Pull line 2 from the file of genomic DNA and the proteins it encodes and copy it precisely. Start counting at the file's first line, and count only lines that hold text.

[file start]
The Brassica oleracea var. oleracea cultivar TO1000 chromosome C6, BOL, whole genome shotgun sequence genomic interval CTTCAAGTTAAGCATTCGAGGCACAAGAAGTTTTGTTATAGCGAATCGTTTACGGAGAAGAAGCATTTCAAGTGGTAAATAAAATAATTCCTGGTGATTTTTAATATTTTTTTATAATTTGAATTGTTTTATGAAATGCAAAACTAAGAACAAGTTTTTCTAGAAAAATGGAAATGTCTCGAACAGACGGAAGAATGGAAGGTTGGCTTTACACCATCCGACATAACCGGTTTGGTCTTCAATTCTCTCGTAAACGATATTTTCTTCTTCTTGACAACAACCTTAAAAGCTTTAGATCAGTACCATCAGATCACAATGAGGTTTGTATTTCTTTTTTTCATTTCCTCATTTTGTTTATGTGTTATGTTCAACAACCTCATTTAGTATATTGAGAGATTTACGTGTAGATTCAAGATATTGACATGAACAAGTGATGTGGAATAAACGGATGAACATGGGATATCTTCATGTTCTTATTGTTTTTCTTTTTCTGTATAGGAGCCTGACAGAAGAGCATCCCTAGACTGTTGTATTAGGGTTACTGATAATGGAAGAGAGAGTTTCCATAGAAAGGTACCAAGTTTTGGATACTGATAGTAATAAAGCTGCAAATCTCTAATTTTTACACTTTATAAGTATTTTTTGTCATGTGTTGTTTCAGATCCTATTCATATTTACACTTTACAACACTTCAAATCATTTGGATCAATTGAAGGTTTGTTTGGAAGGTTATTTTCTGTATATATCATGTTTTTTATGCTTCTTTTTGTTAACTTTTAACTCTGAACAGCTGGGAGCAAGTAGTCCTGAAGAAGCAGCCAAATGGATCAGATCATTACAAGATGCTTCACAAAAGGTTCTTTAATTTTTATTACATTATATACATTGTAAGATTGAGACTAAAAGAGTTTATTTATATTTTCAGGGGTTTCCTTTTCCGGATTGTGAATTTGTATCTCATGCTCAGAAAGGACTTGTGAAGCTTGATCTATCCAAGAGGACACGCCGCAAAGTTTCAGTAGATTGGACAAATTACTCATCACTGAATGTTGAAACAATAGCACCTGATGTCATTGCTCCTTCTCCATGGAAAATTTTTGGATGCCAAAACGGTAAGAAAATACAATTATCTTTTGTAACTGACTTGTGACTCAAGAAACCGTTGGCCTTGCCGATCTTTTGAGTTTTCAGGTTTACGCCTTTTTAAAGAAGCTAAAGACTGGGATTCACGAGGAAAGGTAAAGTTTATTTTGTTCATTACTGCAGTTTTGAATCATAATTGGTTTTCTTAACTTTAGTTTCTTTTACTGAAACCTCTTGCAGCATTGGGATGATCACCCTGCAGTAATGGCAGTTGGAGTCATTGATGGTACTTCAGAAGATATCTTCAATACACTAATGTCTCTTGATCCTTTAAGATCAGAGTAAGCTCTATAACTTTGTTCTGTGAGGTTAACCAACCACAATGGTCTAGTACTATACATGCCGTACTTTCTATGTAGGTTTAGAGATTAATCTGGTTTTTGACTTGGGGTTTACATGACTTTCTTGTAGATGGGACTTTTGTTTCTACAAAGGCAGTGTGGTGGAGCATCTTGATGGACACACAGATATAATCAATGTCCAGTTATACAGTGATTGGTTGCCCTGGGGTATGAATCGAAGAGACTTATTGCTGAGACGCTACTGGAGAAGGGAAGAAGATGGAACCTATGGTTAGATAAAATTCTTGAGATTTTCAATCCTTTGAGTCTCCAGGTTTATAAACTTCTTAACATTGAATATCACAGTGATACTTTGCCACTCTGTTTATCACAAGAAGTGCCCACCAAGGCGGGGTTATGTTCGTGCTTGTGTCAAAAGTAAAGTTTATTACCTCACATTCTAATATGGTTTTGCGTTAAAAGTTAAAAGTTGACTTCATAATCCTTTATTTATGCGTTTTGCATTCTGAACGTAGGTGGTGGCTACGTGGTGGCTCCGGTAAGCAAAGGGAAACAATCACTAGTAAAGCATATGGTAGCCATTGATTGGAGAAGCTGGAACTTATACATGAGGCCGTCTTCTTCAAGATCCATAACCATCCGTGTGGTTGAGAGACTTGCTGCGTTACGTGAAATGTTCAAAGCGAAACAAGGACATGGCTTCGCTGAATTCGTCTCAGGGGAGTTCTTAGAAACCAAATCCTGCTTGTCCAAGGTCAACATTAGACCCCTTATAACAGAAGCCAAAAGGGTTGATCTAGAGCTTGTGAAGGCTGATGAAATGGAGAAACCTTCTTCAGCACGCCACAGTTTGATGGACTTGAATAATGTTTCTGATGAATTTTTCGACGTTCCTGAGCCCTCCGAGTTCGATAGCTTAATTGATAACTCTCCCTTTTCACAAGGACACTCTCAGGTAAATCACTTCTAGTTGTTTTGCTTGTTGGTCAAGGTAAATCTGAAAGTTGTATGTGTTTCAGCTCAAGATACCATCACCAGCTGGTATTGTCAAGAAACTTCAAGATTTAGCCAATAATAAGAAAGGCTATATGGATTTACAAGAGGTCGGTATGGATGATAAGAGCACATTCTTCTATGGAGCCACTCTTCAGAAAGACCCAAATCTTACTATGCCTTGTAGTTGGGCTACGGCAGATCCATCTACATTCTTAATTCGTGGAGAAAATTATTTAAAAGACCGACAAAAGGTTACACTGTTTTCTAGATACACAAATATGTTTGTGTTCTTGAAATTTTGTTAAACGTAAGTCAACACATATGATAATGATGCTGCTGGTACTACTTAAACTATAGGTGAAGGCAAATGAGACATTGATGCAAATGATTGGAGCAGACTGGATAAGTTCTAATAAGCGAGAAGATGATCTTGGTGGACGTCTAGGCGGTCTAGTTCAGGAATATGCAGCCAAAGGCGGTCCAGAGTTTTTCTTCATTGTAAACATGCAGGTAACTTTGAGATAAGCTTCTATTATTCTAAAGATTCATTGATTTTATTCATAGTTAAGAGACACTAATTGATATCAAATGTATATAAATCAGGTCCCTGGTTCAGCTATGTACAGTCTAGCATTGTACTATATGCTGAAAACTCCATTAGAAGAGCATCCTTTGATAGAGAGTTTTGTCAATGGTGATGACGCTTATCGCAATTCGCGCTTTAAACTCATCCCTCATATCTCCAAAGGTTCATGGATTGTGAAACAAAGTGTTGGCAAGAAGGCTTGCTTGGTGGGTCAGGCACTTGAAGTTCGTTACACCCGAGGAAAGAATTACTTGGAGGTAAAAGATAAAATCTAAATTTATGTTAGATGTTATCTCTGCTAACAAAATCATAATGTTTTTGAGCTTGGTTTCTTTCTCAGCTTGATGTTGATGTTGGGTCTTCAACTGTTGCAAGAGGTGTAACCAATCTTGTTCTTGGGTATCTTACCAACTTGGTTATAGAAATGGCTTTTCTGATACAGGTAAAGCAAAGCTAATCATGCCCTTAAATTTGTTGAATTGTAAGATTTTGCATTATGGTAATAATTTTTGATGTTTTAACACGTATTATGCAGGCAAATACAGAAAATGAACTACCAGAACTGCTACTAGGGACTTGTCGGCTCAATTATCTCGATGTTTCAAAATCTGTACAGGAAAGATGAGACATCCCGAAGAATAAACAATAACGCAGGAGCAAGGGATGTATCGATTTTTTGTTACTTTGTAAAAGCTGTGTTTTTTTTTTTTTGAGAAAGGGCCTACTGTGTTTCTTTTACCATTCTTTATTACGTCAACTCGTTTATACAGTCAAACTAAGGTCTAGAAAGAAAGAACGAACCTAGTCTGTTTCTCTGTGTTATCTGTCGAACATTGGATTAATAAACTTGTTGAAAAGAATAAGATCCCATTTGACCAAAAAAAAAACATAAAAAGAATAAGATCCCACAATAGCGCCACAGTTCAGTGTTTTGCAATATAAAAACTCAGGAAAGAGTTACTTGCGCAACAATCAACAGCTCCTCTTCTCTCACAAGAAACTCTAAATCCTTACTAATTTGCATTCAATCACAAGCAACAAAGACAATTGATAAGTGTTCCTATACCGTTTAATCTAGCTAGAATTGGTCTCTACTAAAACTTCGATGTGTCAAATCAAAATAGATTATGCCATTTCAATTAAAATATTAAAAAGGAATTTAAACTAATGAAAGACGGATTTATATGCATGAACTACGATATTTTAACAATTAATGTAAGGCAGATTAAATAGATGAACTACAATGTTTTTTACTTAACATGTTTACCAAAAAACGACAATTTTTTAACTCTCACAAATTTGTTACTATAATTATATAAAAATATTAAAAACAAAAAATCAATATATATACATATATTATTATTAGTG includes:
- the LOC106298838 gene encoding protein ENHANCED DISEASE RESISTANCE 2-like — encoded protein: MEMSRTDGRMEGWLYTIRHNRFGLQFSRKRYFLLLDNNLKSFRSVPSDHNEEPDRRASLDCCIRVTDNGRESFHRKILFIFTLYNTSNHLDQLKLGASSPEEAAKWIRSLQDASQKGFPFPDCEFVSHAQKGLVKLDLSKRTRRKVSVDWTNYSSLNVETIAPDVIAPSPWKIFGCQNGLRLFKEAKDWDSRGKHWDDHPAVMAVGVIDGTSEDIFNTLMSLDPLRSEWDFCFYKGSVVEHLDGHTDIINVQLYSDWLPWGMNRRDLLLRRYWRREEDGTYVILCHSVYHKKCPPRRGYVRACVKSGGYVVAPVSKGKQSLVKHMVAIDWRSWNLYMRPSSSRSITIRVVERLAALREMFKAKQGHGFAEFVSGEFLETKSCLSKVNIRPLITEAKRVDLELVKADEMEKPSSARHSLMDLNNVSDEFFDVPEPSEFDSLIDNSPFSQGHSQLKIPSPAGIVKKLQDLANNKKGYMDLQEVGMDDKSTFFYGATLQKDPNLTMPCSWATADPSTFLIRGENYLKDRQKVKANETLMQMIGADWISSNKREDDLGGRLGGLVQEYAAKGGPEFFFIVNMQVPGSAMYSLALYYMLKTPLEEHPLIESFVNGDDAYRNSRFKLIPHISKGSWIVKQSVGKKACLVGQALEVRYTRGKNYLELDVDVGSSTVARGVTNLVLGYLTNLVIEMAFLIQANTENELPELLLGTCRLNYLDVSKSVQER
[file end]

- the LOC106298838 gene encoding protein ENHANCED DISEASE RESISTANCE 2-like — encoded protein: MEMSRTDGRMEGWLYTIRHNRFGLQFSRKRYFLLLDNNLKSFRSVPSDHNEEPDRRASLDCCIRVTDNGRESFHRKILFIFTLYNTSNHLDQLKLGASSPEEAAKWIRSLQDASQKGFPFPDCEFVSHAQKGLVKLDLSKRTRRKVSVDWTNYSSLNVETIAPDVIAPSPWKIFGCQNGLRLFKEAKDWDSRGKHWDDHPAVMAVGVIDGTSEDIFNTLMSLDPLRSEWDFCFYKGSVVEHLDGHTDIINVQLYSDWLPWGMNRRDLLLRRYWRREEDGTYVILCHSVYHKKCPPRRGYVRACVKSGGYVVAPVSKGKQSLVKHMVAIDWRSWNLYMRPSSSRSITIRVVERLAALREMFKAKQGHGFAEFVSGEFLETKSCLSKVNIRPLITEAKRVDLELVKADEMEKPSSARHSLMDLNNVSDEFFDVPEPSEFDSLIDNSPFSQGHSQLKIPSPAGIVKKLQDLANNKKGYMDLQEVGMDDKSTFFYGATLQKDPNLTMPCSWATADPSTFLIRGENYLKDRQKVKANETLMQMIGADWISSNKREDDLGGRLGGLVQEYAAKGGPEFFFIVNMQVPGSAMYSLALYYMLKTPLEEHPLIESFVNGDDAYRNSRFKLIPHISKGSWIVKQSVGKKACLVGQALEVRYTRGKNYLELDVDVGSSTVARGVTNLVLGYLTNLVIEMAFLIQANTENELPELLLGTCRLNYLDVSKSVQER